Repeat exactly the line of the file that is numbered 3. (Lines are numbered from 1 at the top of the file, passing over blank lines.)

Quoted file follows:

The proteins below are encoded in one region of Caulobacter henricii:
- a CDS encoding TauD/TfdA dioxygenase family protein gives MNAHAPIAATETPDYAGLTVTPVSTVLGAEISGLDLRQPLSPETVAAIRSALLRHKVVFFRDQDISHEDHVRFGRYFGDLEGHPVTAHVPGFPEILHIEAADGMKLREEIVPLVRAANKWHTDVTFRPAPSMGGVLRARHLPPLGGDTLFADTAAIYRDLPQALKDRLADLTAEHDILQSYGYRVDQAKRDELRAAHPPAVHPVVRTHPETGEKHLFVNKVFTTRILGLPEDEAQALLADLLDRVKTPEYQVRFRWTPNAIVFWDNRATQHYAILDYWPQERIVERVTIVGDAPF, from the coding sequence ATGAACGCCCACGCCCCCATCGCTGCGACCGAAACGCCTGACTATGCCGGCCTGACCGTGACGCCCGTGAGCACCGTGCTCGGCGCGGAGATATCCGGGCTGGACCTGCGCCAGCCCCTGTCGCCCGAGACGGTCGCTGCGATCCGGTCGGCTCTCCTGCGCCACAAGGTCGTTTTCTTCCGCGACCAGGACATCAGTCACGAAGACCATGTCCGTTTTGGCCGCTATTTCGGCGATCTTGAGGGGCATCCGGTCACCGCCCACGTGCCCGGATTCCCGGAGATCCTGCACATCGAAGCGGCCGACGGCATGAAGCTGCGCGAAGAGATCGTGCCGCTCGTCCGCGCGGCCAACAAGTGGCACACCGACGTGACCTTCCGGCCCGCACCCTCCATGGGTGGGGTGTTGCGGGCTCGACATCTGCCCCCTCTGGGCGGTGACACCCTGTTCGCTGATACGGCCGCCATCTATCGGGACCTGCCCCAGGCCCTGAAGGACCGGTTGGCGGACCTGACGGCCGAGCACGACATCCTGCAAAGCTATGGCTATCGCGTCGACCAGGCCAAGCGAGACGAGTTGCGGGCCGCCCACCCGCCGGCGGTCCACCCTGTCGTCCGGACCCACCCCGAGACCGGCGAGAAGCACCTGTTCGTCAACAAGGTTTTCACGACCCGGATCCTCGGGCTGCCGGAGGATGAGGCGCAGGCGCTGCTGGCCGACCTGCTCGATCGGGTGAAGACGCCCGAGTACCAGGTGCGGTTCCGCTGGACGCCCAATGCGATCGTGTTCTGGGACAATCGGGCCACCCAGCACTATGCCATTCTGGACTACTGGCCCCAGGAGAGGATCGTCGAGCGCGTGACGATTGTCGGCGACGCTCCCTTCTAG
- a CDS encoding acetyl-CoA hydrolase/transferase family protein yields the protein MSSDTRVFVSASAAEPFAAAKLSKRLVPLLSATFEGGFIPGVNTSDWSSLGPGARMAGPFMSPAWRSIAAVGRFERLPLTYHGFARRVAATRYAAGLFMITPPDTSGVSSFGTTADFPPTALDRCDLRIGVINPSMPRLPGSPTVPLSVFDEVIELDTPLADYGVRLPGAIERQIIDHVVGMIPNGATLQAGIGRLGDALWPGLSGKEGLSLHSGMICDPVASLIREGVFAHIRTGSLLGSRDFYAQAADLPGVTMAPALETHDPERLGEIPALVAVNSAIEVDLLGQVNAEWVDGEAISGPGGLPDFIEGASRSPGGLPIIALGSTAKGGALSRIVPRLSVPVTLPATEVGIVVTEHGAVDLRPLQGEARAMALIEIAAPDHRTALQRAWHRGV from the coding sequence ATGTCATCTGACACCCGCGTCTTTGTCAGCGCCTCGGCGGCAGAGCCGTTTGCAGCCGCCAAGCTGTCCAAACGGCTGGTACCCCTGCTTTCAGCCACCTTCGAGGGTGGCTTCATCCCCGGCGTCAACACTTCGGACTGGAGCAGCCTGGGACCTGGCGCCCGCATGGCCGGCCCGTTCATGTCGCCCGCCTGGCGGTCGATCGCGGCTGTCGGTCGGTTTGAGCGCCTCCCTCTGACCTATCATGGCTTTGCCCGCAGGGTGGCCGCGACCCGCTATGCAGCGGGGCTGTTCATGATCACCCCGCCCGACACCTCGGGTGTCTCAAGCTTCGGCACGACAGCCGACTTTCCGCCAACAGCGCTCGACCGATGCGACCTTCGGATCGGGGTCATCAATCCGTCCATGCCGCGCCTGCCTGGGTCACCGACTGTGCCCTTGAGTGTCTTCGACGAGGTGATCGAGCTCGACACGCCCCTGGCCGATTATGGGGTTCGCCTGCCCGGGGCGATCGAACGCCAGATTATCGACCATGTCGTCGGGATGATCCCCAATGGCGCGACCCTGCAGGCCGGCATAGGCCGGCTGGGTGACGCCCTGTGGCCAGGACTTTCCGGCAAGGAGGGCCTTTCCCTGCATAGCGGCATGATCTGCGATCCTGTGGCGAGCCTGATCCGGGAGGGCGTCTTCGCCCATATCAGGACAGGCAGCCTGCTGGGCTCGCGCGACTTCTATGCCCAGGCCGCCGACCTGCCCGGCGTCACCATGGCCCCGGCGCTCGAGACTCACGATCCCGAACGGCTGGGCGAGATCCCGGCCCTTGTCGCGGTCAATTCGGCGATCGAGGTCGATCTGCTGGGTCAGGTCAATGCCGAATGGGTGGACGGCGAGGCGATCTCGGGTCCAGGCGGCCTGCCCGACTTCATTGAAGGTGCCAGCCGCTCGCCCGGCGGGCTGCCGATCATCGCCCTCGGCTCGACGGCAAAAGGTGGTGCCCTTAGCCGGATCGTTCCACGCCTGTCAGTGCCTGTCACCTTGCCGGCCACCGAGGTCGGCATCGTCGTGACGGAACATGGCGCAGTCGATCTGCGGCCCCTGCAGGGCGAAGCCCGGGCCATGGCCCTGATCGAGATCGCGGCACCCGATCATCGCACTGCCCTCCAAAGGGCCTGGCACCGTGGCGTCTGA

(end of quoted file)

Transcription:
- a CDS encoding acetyl-CoA hydrolase/transferase family protein yields the protein MSSDTRVFVSASAAEPFAAAKLSKRLVPLLSATFEGGFIPGVNTSDWSSLGPGARMAGPFMSPAWRSIAAVGRFERLPLTYHGFARRVAATRYAAGLFMITPPDTSGVSSFGTTADFPPTALDRCDLRIGVINPSMPRLPGSPTVPLSVFDEVIELDTPLADYGVRLPGAIERQIIDHVVGMIPNGATLQAGIGRLGDALWPGLSGKEGLSLHSGMICDPVASLIREGVFAHIRTGSLLGSRDFYAQAADLPGVTMAPALETHDPERLGEIPALVAVNSAIEVDLLGQVNAEWVDGEAISGPGGLPDFIEGASRSPGGLPIIALGSTAKGGALSRIVPRLSVPVTLPATEVGIVVTEHGAVDLRPLQGEARAMALIEIAAPDHRTALQRAWHRGV from the coding sequence ATGTCATCTGACACCCGCGTCTTTGTCAGCGCCTCGGCGGCAGAGCCGTTTGCAGCCGCCAAGCTGTCCAAACGGCTGGTACCCCTGCTTTCAGCCACCTTCGAGGGTGGCTTCATCCCCGGCGTCAACACTTCGGACTGGAGCAGCCTGGGACCTGGCGCCCGCATGGCCGGCCCGTTCATGTCGCCCGCCTGGCGGTCGATCGCGGCTGTCGGTCGGTTTGAGCGCCTCCCTCTGACCTATCATGGCTTTGCCCGCAGGGTGGCCGCGACCCGCTATGCAGCGGGGCTGTTCATGATCACCCCGCCCGACACCTCGGGTGTCTCAAGCTTCGGCACGACAGCCGACTTTCCGCCAACAGCGCTCGACCGATGCGACCTTCGGATCGGGGTCATCAATCCGTCCATGCCGCGCCTGCCTGGGTCACCGACTGTGCCCTTGAGTGTCTTCGACGAGGTGATCGAGCTCGACACGCCCCTGGCCGATTATGGGGTTCGCCTGCCCGGGGCGATCGAACGCCAGATTATCGACCATGTCGTCGGGATGATCCCCAATGGCGCGACCCTGCAGGCCGGCATAGGCCGGCTGGGTGACGCCCTGTGGCCAGGACTTTCCGGCAAGGAGGGCCTTTCCCTGCATAGCGGCATGATCTGCGATCCTGTGGCGAGCCTGATCCGGGAGGGCGTCTTCGCCCATATCAGGACAGGCAGCCTGCTGGGCTCGCGCGACTTCTATGCCCAGGCCGCCGACCTGCCCGGCGTCACCATGGCCCCGGCGCTCGAGACTCACGATCCCGAACGGCTGGGCGAGATCCCGGCCCTTGTCGCGGTCAATTCGGCGATCGAGGTCGATCTGCTGGGTCAGGTCAATGCCGAATGGGTGGACGGCGAGGCGATCTCGGGTCCAGGCGGCCTGCCCGACTTCATTGAAGGTGCCAGCCGCTCGCCCGGCGGGCTGCCGATCATCGCCCTCGGCTCGACGGCAAAAGGTGGTGCCCTTAGCCGGATCGTTCCACGCCTGTCAGTGCCTGTCACCTTGCCGGCCACCGAGGTCGGCATCGTCGTGACGGAACATGGCGCAGTCGATCTGCGGCCCCTGCAGGGCGAAGCCCGGGCCATGGCCCTGATCGAGATCGCGGCACCCGATCATCGCACTGCCCTCCAAAGGGCCTGGCACCGTGGCGTCTGA